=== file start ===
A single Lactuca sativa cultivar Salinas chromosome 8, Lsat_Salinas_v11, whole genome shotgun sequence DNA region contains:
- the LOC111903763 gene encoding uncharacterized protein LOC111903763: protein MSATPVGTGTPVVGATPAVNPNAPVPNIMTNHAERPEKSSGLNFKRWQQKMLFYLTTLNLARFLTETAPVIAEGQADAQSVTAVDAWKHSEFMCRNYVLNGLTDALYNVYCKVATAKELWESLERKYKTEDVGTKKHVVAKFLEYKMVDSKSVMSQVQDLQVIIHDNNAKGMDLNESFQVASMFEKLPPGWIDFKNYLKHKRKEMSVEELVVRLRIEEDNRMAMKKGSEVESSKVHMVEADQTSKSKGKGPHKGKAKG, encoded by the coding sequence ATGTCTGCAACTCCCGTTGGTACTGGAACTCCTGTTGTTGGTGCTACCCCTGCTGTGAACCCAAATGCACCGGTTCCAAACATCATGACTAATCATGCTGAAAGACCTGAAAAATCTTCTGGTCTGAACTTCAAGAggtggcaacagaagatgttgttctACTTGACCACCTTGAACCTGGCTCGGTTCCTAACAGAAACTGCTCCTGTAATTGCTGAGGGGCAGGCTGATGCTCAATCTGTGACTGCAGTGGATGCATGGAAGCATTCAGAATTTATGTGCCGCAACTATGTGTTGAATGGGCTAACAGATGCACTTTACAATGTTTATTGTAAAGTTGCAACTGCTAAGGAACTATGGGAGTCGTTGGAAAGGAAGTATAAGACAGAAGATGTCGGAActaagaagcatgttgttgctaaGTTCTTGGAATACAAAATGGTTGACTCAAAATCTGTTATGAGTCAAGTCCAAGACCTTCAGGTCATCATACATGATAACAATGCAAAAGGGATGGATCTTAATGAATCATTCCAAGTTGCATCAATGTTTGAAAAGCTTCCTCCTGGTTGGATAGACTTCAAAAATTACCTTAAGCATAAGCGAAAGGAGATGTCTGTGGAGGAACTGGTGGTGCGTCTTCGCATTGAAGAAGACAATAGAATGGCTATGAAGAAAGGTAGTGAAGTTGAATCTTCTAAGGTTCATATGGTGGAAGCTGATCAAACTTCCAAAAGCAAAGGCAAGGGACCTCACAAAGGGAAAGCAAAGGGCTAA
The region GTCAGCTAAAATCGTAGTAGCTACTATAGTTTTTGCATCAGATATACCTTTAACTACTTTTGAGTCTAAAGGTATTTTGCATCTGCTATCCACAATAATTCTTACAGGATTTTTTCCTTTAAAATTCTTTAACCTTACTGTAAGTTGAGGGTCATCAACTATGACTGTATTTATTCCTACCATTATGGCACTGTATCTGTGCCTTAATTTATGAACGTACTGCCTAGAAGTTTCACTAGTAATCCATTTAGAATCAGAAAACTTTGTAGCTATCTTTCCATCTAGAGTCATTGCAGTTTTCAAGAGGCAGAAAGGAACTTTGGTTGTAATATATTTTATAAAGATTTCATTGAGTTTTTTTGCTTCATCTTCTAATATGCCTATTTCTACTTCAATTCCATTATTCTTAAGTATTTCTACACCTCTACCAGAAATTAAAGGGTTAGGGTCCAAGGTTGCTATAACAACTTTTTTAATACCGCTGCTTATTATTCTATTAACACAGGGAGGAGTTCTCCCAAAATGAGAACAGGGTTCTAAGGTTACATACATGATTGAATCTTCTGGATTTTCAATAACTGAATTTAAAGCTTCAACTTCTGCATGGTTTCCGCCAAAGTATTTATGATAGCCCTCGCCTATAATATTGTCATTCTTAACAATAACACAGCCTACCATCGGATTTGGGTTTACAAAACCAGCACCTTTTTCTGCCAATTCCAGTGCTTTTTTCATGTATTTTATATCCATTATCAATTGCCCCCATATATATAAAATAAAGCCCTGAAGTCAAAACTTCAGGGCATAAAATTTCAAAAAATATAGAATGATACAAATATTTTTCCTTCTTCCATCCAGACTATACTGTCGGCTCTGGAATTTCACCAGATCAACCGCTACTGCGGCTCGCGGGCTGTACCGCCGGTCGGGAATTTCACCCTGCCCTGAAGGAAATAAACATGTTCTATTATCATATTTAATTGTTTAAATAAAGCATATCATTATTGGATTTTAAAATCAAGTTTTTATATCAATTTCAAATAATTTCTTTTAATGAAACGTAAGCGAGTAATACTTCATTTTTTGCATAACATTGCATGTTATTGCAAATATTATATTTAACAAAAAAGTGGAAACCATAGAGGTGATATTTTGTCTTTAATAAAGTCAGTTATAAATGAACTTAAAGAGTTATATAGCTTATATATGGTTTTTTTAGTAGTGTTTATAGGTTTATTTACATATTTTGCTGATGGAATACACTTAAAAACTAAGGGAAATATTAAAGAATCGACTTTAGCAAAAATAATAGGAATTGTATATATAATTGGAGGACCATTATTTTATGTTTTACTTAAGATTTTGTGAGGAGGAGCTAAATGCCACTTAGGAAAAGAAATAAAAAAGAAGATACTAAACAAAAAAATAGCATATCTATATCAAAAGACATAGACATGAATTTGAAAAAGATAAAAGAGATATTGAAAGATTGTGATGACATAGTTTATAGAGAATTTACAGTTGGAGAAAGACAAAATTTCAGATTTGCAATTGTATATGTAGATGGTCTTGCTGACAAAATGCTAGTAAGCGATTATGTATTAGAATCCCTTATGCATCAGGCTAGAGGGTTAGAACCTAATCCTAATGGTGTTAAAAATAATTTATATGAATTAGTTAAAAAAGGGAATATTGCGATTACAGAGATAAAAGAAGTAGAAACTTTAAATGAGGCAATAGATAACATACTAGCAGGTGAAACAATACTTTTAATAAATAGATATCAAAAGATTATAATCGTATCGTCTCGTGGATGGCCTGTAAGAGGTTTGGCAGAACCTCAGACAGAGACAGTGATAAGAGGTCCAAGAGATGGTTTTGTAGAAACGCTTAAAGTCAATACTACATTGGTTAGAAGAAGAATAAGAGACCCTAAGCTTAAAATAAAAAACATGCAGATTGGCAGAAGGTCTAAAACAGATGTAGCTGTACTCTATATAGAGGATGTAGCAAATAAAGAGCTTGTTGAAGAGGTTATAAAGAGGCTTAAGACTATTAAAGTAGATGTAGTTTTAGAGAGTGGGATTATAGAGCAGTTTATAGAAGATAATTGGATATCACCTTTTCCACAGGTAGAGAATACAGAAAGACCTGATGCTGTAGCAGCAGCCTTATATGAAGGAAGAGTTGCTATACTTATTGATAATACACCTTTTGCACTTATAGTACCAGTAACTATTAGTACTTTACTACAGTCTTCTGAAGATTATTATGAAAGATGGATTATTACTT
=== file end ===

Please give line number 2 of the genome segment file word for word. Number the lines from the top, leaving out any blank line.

- the LOC111903763 gene encoding uncharacterized protein LOC111903763: protein MSATPVGTGTPVVGATPAVNPNAPVPNIMTNHAERPEKSSGLNFKRWQQKMLFYLTTLNLARFLTETAPVIAEGQADAQSVTAVDAWKHSEFMCRNYVLNGLTDALYNVYCKVATAKELWESLERKYKTEDVGTKKHVVAKFLEYKMVDSKSVMSQVQDLQVIIHDNNAKGMDLNESFQVASMFEKLPPGWIDFKNYLKHKRKEMSVEELVVRLRIEEDNRMAMKKGSEVESSKVHMVEADQTSKSKGKGPHKGKAKG, encoded by the coding sequence ATGTCTGCAACTCCCGTTGGTACTGGAACTCCTGTTGTTGGTGCTACCCCTGCTGTGAACCCAAATGCACCGGTTCCAAACATCATGACTAATCATGCTGAAAGACCTGAAAAATCTTCTGGTCTGAACTTCAAGAggtggcaacagaagatgttgttctACTTGACCACCTTGAACCTGGCTCGGTTCCTAACAGAAACTGCTCCTGTAATTGCTGAGGGGCAGGCTGATGCTCAATCTGTGACTGCAGTGGATGCATGGAAGCATTCAGAATTTATGTGCCGCAACTATGTGTTGAATGGGCTAACAGATGCACTTTACAATGTTTATTGTAAAGTTGCAACTGCTAAGGAACTATGGGAGTCGTTGGAAAGGAAGTATAAGACAGAAGATGTCGGAActaagaagcatgttgttgctaaGTTCTTGGAATACAAAATGGTTGACTCAAAATCTGTTATGAGTCAAGTCCAAGACCTTCAGGTCATCATACATGATAACAATGCAAAAGGGATGGATCTTAATGAATCATTCCAAGTTGCATCAATGTTTGAAAAGCTTCCTCCTGGTTGGATAGACTTCAAAAATTACCTTAAGCATAAGCGAAAGGAGATGTCTGTGGAGGAACTGGTGGTGCGTCTTCGCATTGAAGAAGACAATAGAATGGCTATGAAGAAAGGTAGTGAAGTTGAATCTTCTAAGGTTCATATGGTGGAAGCTGATCAAACTTCCAAAAGCAAAGGCAAGGGACCTCACAAAGGGAAAGCAAAGGGCTAA